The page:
The bare minimum on energy drinks


Energy drinks have become increasingly popular in recent years, particularly among young adults and teenagers. According to the Mayo Clinic, global energy drink sales reached $57 billion in 2020, making energy drinks the second most popular dietary supplement among U.S. young adults and teens, right behind multivitamins. These drinks, which typically contain high levels of caffeine and other stimulants, are marketed as a quick and easy way to boost energy and improve focus. However, they also pose significant health risks, particularly when consumed in excess.


One of the main dangers of energy drinks is their high caffeine content. Many of these drinks contain up to 300 milligrams of caffeine per serving, which is roughly equivalent to the amount of caffeine in three cups of coffee. When consumed in large quantities, caffeine can cause a variety of health problems, including increased heart rate, high blood pressure and anxiety. In severe cases, it can even lead to seizures and cardiac arrest. Energy drink ingredients can also interact negatively with other medications and have adverse effects, mainly due to the high levels of caffeine. Healthcare professionals should be consulted to provide information on the potential health risks of consuming energy drinks.


The Dietary Guidelines for Americans, 2020-2025 recommend limiting your sugar intake to 10% per day. For example, in a 2,000-calorie diet, no more than 200 calories should come from added sugars; this is about 12 teaspoons per day. A 16-ounce can of Monster Energy Juice Pacific Punch provides 210 calories and 47 grams of added sugar, which equals about 12 teaspoons or an entire day’s worth of added sugar.


Energy drinks can also lead to dehydration, which is especially dangerous for athletes and people who engage in vigorous physical activity. Caffeine has a diuretic effect, which means it increases the amount of salt and water your body releases in your urine. In extreme cases, because these drinks are often consumed during or after exercise, they can cause the body to lose fluids faster than it can replace them, leading to severe dehydration. This can lead to a range of symptoms, including dizziness, headaches and fatigue, as well as more serious complications such as heat stroke.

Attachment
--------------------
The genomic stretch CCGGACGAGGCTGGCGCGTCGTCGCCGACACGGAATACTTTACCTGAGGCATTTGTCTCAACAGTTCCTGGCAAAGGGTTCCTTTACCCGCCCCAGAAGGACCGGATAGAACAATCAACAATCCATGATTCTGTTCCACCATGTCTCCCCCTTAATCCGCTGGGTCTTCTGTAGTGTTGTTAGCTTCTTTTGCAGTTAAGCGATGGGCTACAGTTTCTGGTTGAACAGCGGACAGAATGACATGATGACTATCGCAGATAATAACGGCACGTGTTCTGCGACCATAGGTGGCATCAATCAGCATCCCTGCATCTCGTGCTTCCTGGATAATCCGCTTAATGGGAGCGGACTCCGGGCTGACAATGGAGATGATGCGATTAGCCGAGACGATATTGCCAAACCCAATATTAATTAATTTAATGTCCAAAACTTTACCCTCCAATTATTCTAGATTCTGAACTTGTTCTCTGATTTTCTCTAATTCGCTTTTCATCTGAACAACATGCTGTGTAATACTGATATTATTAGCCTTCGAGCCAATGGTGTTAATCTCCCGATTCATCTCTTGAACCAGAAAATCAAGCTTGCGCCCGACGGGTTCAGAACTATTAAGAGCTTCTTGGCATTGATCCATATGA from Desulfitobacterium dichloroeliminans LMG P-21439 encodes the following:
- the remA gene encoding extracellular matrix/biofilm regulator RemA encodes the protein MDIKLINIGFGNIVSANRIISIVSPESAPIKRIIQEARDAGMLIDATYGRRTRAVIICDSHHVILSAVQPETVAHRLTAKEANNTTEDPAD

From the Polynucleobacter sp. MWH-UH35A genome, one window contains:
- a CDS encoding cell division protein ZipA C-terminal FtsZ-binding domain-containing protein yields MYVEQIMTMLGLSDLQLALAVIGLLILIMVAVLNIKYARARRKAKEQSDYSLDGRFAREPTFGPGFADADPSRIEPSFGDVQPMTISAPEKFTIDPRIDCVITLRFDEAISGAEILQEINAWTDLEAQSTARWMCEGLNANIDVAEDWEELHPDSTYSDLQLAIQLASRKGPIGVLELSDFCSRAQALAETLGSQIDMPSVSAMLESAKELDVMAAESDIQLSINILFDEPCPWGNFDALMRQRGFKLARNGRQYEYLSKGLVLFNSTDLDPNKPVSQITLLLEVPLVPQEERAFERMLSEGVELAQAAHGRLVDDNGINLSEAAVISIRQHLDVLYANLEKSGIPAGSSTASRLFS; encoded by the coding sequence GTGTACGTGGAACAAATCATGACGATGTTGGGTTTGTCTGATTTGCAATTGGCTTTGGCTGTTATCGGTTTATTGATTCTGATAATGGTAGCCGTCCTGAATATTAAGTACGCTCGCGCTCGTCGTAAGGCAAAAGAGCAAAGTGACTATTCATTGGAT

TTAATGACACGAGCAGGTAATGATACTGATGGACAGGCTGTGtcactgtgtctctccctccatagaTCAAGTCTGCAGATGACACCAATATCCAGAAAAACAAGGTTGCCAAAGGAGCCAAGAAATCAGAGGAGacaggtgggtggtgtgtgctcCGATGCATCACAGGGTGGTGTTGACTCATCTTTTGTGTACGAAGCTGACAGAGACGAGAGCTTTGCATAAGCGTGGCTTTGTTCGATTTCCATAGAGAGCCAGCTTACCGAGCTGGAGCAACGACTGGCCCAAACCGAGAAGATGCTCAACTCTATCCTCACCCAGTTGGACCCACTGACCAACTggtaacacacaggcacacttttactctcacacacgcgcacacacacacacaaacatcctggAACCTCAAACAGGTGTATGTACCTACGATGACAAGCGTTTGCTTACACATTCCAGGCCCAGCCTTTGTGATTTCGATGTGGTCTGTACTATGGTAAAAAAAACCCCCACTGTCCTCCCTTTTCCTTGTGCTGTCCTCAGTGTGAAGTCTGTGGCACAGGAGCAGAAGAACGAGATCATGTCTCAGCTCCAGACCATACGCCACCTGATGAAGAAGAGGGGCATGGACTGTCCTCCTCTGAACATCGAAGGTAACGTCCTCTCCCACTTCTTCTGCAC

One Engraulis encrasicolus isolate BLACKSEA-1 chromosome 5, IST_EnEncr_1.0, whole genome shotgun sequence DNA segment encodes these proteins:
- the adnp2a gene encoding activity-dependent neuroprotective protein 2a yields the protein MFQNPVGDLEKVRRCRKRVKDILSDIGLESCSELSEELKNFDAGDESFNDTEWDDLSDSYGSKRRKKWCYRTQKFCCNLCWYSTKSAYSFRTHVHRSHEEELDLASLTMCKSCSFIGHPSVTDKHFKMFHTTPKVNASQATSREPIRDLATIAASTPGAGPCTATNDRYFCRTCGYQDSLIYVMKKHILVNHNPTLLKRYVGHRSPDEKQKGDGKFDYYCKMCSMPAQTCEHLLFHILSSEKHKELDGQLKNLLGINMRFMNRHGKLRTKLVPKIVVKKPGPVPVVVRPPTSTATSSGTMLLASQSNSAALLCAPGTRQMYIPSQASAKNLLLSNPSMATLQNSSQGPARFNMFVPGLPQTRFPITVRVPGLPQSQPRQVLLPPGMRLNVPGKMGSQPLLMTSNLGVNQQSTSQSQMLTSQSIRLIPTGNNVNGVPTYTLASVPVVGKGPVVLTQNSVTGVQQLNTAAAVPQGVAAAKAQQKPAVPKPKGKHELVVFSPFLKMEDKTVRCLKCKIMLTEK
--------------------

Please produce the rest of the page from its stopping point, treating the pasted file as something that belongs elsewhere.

Another danger of energy drinks is their impact on sleep. Due to the high levels of caffeine and other stimulants, they interfere with the body’s natural sleep cycle, making it difficult to fall asleep and stay asleep. The consumption of energy drinks increases sleep latency and the effects of energy drinks can persist for up to 8 hours and can lead to drowsiness. This can lead to a variety of health problems, including fatigue, irritability and poor concentration, as well as an increased risk of an accident or injury.


In addition to these health risks, energy drinks can also be addictive. Many people who consume these drinks on a regular basis report feeling a strong sense of addiction and may experience withdrawal symptoms when they try to quit. This can include headaches, fatigue and irritability as well as more serious symptoms such as tremors and seizures.

Perhaps most concerning is the impact energy drinks can have on young people, especially teenagers. These drinks are often marketed as hip and trendy and made to look like a harmless way to boost energy and improve performance. However, the risk associated with these drinks is particularly high for young people, whose bodies may be more vulnerable to the effects of caffeine and other stimulants. Studies have linked energy drink consumption among young people to a range of negative outcomes, including poor academic performance, substance abuse and risky behaviors.

Bottom line

While energy drinks may seem like a quick and easy way to boost energy and improve performance, they pose significant health risks, especially when consumed in excess. These drinks can lead to a number of health problems, including high blood pressure, dehydration and sleep disturbances, and can even be addictive. To protect your health, it’s important to be aware of the dangers of energy drinks and consume them in moderation, if at all. Instead, try to focus on healthy habits like regular exercise, balanced nutrition, and adequate sleep, which can help boost energy and improve performance in a safe and sustainable way.

The Air Force has registered dietitians and dietitians who are food and nutrition experts, to help people improve their nutritional status. Nutrition classes and appointments are open to active duty members, retirees, and dependents.

To get personalized help to improve your eating lifestyle and reduce your caffeine intake, call your Wright-Patterson Nutritional Medicine Clinic for an appointment with a dietitian today, 937-257-8815.

Comprehensive information on the potential dangers of energy drinks is available on the Centers for Disease Control and Prevention website.

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